Two-day workshop on listening to our environment
We can close our eyes, but not our ears. And yet we don’t always pay attention to the many clues the aural world provides. Often we plug them up with earphones to listen to a different sound environment from where we currently are. This workshop aims to draw our attention to a sensory device we often neglect. Refining our perception will help participants to be more aware of our surroundings.
This workshop will also talk about our responsibility to shape a respectful sounding environment.
Each student needs to bring a notebook and pen. The use of electronic devices is not permitted.
First day – 3 hours
We will walk for about 10-15 minutes from the classroom to an outdoor space, which should have little sonic impact from traffic. During the walk, talking is not permitted. Each student should pay attention to the sonic environment.
Upon arrival, each student will relate to the class which sonic aspect was the most striking, something which surprised him.
Listening exercise 1 (two minutes):
While sitting together as a group, each student individually will take handwritten notes on all acoustic elements she observes in chronological order. Communication among the students is not allowed.
We then share our findings and try to assemble its most complete description.
Listening exercise 2 (five minutes):
While sitting together as a group, each student tries to remember all sonic signals during the five-minute period, without taking notes.
We will record the same sound scene with a portable recording device.
After the five minutes have passed, students are now asked to write down all elements they can remember in their order of appearance.
On the way back to the classroom students will observe sounds from their own bodies in relationship to the nearby environmental sounds. They are asked to observe the quietest environmental sound, which was observable.
Back in the classroom, each student will talk briefly about the quietest environmental sound she had observed and how that affected her.
We will then try to generate the most exhaustive list of the five-minute scene with input from everybody.
We will then listen to the five-minute recording to compare it to our collective impressions.
The first workshop day ends with a discussion on memory, surprise and emotional attachment to sonic events.
Pair up with another student. Together explore your environment and find a spot, where you encounter a particular interesting sounding environment. This might only happen at a specific time of the day. Record with a high-quality portable recorder a 3 minutes moment of this sound scene. Don’t record longer than 3 minutes!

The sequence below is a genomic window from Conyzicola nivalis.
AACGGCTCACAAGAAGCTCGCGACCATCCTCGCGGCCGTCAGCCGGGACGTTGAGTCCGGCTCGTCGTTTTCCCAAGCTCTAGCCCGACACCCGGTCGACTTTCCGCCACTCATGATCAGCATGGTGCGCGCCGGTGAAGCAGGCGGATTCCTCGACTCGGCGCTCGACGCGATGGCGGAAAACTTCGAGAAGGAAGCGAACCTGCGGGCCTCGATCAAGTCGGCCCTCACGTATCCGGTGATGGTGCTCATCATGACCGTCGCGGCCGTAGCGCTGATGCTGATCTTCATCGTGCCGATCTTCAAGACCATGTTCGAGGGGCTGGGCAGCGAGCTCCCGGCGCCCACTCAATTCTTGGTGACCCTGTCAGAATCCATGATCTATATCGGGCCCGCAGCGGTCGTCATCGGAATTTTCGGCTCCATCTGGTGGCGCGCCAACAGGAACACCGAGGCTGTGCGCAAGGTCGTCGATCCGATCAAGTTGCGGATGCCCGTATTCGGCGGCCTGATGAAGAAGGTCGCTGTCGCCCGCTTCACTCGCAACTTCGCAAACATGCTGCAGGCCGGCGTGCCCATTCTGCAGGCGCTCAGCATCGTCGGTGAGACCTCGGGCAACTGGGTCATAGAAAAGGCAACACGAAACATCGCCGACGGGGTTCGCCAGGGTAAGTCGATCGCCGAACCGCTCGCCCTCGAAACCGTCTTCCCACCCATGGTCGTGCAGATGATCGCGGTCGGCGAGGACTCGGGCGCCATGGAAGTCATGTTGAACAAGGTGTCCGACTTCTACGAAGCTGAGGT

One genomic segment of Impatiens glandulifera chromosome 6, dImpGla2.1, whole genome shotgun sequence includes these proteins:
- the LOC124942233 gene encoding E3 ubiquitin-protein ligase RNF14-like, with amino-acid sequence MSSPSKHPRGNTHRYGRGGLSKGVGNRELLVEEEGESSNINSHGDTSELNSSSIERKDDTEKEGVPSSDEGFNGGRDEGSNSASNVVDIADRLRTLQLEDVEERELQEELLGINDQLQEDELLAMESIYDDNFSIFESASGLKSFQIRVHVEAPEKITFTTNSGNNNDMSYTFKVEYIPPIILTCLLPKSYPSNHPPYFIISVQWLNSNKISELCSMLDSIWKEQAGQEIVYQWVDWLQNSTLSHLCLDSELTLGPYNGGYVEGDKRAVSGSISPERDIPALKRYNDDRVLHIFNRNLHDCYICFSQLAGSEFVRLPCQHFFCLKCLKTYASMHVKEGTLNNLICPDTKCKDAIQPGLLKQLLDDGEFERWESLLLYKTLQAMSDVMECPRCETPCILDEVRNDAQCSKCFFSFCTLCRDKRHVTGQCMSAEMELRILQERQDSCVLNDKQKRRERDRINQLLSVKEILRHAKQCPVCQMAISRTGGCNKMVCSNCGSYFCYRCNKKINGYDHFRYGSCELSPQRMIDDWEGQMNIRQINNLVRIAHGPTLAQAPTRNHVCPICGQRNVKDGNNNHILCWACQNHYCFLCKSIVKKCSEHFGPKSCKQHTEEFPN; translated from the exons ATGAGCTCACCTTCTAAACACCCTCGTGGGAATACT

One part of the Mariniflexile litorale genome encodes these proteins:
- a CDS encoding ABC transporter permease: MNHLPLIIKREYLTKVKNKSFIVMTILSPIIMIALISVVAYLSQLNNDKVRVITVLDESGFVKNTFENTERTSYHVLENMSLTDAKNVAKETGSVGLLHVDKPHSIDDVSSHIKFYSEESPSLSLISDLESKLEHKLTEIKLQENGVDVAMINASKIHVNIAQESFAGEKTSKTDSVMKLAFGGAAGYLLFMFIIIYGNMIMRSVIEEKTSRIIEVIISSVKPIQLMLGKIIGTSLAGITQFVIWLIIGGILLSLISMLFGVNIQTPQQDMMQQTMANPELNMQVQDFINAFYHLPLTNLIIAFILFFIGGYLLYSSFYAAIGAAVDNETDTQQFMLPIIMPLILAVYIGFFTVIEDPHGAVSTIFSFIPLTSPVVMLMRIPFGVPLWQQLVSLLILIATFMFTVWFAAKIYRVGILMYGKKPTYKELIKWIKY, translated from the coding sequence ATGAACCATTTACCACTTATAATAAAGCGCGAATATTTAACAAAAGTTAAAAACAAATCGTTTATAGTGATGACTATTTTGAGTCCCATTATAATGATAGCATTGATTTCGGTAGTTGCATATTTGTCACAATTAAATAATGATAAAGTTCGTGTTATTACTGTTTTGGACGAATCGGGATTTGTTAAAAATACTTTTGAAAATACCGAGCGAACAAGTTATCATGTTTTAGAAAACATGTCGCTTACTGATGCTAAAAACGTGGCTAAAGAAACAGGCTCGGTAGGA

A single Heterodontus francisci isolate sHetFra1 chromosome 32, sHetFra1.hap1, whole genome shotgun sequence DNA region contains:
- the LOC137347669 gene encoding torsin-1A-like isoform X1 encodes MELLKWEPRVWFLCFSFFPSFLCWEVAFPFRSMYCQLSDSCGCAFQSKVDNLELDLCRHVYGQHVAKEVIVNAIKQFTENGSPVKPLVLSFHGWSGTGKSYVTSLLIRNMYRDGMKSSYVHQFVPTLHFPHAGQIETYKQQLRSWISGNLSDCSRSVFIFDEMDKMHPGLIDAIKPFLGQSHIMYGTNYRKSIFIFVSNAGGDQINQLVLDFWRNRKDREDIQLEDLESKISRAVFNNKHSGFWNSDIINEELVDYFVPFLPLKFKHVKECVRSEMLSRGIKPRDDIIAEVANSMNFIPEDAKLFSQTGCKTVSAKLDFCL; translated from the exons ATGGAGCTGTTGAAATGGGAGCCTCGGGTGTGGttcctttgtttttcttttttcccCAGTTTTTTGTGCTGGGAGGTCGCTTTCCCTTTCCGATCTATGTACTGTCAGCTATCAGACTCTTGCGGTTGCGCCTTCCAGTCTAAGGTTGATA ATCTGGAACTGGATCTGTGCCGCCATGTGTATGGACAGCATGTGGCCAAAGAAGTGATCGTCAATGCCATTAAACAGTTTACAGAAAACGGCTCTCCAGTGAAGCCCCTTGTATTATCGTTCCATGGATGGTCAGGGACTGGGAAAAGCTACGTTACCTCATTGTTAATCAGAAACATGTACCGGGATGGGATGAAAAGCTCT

Back home, listen to the 3 minutes and describe all sonic events in writing. Upload your recording and the written description to the class blog/shared drive.
Before the next class, together with your partner, listen to the sound scenes from each student pair and read the descriptions. Pick the scene both of you are most interested in (it can’t be your own recorded scene). Together prepare a 3-minutes aural presentation on how you perceive the scene and why you are interested in it. Talk about continuous and discrete sounds.
Reading before next class:
Schafer, Raymond Murray The Soundscape Publisher: Destiny Books (October 1, 1993) ISBN-10: 0892814551, ISBN-13: 978-0892814558
read the following chapters: part 1 chapters 1-4, part 4 chapter 14
Second day – 3 hours
The student pairs will give their short presentations about the preferred recorded soundscape. The ‘author’ of the soundscape in question will have a short moment to react to the presentation.
Discussion of the Murray Schafer text.
The workshop will terminate with a second group sound walk, where we will concentrate on the causes of the sounds and our social judgment : ‘disturbing’, ‘acceptable’, and ‘attractive’.
– re-connecting with our hearing sense
– understanding ourselves as part of a complex sounding environment
– thinking about our responsibilities in regard of the urban soundscape